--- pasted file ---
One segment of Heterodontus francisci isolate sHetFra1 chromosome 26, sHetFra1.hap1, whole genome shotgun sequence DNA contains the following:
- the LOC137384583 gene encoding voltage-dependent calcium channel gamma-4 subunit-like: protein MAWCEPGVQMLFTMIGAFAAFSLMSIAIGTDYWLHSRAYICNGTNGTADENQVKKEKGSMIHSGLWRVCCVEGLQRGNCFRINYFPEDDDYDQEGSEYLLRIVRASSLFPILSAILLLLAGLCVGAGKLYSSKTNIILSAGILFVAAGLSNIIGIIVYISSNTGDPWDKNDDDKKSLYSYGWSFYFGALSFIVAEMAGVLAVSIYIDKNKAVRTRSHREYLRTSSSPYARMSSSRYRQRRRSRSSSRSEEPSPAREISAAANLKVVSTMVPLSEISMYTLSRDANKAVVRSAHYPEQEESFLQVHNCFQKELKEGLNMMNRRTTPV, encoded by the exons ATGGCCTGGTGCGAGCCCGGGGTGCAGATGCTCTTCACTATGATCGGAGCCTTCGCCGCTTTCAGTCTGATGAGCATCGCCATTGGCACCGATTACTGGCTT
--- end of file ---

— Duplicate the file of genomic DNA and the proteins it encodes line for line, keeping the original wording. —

One segment of Heterodontus francisci isolate sHetFra1 chromosome 26, sHetFra1.hap1, whole genome shotgun sequence DNA contains the following:
- the LOC137384583 gene encoding voltage-dependent calcium channel gamma-4 subunit-like: protein MAWCEPGVQMLFTMIGAFAAFSLMSIAIGTDYWLHSRAYICNGTNGTADENQVKKEKGSMIHSGLWRVCCVEGLQRGNCFRINYFPEDDDYDQEGSEYLLRIVRASSLFPILSAILLLLAGLCVGAGKLYSSKTNIILSAGILFVAAGLSNIIGIIVYISSNTGDPWDKNDDDKKSLYSYGWSFYFGALSFIVAEMAGVLAVSIYIDKNKAVRTRSHREYLRTSSSPYARMSSSRYRQRRRSRSSSRSEEPSPAREISAAANLKVVSTMVPLSEISMYTLSRDANKAVVRSAHYPEQEESFLQVHNCFQKELKEGLNMMNRRTTPV, encoded by the exons ATGGCCTGGTGCGAGCCCGGGGTGCAGATGCTCTTCACTATGATCGGAGCCTTCGCCGCTTTCAGTCTGATGAGCATCGCCATTGGCACCGATTACTGGCTT